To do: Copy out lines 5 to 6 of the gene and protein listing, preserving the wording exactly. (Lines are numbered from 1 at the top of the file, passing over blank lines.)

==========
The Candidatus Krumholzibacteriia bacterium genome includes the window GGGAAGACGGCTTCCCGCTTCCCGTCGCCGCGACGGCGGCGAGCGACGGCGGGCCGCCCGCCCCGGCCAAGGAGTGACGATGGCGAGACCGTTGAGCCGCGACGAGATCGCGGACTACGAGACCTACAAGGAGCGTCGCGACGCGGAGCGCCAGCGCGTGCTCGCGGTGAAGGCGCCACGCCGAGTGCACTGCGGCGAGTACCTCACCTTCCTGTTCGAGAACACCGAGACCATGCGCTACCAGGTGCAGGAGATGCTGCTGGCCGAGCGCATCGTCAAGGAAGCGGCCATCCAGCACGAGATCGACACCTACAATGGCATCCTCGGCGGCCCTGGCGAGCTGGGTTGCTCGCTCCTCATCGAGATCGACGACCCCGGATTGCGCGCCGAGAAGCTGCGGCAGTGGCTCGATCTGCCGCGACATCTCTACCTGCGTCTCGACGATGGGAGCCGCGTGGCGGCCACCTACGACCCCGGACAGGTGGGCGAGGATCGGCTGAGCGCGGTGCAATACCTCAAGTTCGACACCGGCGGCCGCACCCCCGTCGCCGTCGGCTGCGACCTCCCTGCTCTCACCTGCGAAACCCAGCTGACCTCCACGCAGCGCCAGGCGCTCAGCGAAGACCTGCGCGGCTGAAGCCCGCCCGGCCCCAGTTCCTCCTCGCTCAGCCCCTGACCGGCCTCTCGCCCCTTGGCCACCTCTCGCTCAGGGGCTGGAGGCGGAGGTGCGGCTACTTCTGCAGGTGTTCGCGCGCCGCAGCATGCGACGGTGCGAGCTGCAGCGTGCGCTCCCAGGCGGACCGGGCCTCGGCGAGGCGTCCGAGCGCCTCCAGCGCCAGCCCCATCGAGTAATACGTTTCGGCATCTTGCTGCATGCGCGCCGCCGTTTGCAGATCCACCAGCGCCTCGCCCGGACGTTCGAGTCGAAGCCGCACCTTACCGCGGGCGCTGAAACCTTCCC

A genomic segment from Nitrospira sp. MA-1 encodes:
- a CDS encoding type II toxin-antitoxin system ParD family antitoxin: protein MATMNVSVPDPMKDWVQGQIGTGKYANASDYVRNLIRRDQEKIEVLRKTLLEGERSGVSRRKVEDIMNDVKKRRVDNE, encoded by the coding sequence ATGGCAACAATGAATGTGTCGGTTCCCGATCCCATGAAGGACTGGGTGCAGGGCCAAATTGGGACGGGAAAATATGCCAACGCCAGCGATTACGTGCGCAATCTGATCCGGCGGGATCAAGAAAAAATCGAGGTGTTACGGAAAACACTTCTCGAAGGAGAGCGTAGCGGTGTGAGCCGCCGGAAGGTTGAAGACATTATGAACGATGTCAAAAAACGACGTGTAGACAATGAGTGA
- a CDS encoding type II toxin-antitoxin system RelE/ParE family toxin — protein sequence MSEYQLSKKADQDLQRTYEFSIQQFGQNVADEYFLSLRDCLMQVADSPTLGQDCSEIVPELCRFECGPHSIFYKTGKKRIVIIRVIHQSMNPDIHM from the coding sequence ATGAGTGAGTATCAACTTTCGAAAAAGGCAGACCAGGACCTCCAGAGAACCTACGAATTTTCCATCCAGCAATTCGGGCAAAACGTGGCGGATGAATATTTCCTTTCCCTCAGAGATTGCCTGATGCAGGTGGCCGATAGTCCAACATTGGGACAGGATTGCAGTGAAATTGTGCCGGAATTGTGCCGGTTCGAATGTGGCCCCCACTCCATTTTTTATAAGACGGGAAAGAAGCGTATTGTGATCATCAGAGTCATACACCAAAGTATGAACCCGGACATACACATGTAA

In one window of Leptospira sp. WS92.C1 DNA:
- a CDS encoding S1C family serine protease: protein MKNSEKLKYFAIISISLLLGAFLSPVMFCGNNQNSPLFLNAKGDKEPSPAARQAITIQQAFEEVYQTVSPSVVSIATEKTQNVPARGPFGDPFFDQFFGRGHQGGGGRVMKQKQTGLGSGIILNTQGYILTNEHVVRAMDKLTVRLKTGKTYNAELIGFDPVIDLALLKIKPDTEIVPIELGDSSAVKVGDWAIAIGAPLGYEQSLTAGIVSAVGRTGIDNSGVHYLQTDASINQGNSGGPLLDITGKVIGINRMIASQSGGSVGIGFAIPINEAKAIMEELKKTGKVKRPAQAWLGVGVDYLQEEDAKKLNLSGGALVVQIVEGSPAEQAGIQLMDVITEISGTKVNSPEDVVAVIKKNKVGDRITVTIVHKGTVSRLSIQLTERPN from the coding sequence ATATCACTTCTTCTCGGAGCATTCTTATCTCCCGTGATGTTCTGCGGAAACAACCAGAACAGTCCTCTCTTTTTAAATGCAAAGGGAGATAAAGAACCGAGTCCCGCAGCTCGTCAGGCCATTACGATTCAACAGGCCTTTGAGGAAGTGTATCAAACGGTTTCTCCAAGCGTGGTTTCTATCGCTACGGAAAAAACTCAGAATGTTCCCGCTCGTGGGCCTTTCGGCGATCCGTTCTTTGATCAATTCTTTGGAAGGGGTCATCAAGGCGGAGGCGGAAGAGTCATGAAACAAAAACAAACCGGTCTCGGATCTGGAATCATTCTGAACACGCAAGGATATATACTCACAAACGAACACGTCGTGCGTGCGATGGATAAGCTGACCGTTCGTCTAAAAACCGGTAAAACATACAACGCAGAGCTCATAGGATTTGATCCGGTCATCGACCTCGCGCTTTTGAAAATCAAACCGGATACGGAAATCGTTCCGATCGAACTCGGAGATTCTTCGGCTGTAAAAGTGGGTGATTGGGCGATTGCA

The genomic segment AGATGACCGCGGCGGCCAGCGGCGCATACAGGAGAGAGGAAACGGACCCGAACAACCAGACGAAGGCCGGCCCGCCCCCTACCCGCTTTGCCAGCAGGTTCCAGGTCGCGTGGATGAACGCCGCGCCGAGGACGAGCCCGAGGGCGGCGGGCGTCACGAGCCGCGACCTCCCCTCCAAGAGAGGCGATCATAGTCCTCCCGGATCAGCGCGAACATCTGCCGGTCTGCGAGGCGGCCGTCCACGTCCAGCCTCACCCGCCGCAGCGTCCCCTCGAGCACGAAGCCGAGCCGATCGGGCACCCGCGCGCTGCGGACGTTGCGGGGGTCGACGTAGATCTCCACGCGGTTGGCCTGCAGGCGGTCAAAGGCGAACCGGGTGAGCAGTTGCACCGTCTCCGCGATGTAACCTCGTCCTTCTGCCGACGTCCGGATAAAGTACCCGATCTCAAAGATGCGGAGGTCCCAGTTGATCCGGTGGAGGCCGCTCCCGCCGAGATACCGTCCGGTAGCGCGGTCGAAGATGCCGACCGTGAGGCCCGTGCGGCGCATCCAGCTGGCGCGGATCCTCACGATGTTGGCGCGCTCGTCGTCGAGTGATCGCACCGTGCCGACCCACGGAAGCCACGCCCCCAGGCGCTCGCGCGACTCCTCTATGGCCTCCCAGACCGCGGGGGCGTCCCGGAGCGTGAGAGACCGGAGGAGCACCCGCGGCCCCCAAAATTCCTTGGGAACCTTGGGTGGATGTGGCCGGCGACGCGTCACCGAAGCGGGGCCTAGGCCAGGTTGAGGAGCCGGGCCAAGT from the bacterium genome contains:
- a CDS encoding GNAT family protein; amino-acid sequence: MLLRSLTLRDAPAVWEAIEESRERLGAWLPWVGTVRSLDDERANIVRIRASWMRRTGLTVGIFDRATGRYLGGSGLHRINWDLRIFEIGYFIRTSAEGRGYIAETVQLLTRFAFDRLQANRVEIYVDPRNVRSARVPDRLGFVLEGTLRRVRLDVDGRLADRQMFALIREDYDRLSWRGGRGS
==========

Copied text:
In one window of Leptospira sp. WS92.C1 DNA:
- a CDS encoding S1C family serine protease: protein MKNSEKLKYFAIISISLLLGAFLSPVMFCGNNQNSPLFLNAKGDKEPSPAARQAITIQQAFEEVYQTVSPSVVSIATEKTQNVPARGPFGDPFFDQFFGRGHQGGGGRVMKQKQTGLGSGIILNTQGYILTNEHVVRAMDKLTVRLKTGKTYNAELIGFDPVIDLALLKIKPDTEIVPIELGDSSAVKVGDWAIAIGAPLGYEQSLTAGIVSAVGRTGIDNSGVHYLQTDASINQGNSGGPLLDITGKVIGINRMIASQSGGSVGIGFAIPINEAKAIMEELKKTGKVKRPAQAWLGVGVDYLQEEDAKKLNLSGGALVVQIVEGSPAEQAGIQLMDVITEISGTKVNSPEDVVAVIKKNKVGDRITVTIVHKGTVSRLSIQLTERPN from the coding sequence ATATCACTTCTTCTCGGAGCATTCTTATCTCCCGTGATGTTCTGCGGAAACAACCAGAACAGTCCTCTCTTTTTAAATGCAAAGGGAGATAAAGAACCGAGTCCCGCAGCTCGTCAGGCCATTACGATTCAACAGGCCTTTGAGGAAGTGTATCAAACGGTTTCTCCAAGCGTGGTTTCTATCGCTACGGAAAAAACTCAGAATGTTCCCGCTCGTGGGCCTTTCGGCGATCCGTTCTTTGATCAATTCTTTGGAAGGGGTCATCAAGGCGGAGGCGGAAGAGTCATGAAACAAAAACAAACCGGTCTCGGATCTGGAATCATTCTGAACACGCAAGGATATATACTCACAAACGAACACGTCGTGCGTGCGATGGATAAGCTGACCGTTCGTCTAAAAACCGGTAAAACATACAACGCAGAGCTCATAGGATTTGATCCGGTCATCGACCTCGCGCTTTTGAAAATCAAACCGGATACGGAAATCGTTCCGATCGAACTCGGAGATTCTTCGGCTGTAAAAGTGGGTGATTGGGCGATTGCA